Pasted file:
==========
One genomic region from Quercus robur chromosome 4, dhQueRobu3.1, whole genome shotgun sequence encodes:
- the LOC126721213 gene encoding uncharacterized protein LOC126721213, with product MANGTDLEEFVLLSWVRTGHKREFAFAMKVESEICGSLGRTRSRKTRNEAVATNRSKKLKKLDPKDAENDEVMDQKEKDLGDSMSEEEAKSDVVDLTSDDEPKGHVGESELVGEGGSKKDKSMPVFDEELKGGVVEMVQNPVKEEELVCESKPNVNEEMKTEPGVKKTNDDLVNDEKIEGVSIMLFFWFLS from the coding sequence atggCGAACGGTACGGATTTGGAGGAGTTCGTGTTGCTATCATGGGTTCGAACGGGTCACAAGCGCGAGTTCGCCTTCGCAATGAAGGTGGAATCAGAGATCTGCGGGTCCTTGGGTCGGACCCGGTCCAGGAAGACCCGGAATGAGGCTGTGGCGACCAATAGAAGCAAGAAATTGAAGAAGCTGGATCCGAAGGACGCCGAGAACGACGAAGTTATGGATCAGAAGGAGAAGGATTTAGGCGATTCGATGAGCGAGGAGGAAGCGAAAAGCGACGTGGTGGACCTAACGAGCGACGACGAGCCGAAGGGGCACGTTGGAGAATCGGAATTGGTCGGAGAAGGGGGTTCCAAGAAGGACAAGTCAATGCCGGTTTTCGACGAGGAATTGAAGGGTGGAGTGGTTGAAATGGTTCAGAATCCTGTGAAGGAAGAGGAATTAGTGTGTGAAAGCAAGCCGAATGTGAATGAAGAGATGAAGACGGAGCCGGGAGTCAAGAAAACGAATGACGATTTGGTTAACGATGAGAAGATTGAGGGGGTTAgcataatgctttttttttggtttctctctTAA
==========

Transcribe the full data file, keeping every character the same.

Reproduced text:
One genomic region from Quercus robur chromosome 4, dhQueRobu3.1, whole genome shotgun sequence encodes:
- the LOC126721213 gene encoding uncharacterized protein LOC126721213, with product MANGTDLEEFVLLSWVRTGHKREFAFAMKVESEICGSLGRTRSRKTRNEAVATNRSKKLKKLDPKDAENDEVMDQKEKDLGDSMSEEEAKSDVVDLTSDDEPKGHVGESELVGEGGSKKDKSMPVFDEELKGGVVEMVQNPVKEEELVCESKPNVNEEMKTEPGVKKTNDDLVNDEKIEGVSIMLFFWFLS from the coding sequence atggCGAACGGTACGGATTTGGAGGAGTTCGTGTTGCTATCATGGGTTCGAACGGGTCACAAGCGCGAGTTCGCCTTCGCAATGAAGGTGGAATCAGAGATCTGCGGGTCCTTGGGTCGGACCCGGTCCAGGAAGACCCGGAATGAGGCTGTGGCGACCAATAGAAGCAAGAAATTGAAGAAGCTGGATCCGAAGGACGCCGAGAACGACGAAGTTATGGATCAGAAGGAGAAGGATTTAGGCGATTCGATGAGCGAGGAGGAAGCGAAAAGCGACGTGGTGGACCTAACGAGCGACGACGAGCCGAAGGGGCACGTTGGAGAATCGGAATTGGTCGGAGAAGGGGGTTCCAAGAAGGACAAGTCAATGCCGGTTTTCGACGAGGAATTGAAGGGTGGAGTGGTTGAAATGGTTCAGAATCCTGTGAAGGAAGAGGAATTAGTGTGTGAAAGCAAGCCGAATGTGAATGAAGAGATGAAGACGGAGCCGGGAGTCAAGAAAACGAATGACGATTTGGTTAACGATGAGAAGATTGAGGGGGTTAgcataatgctttttttttggtttctctctTAA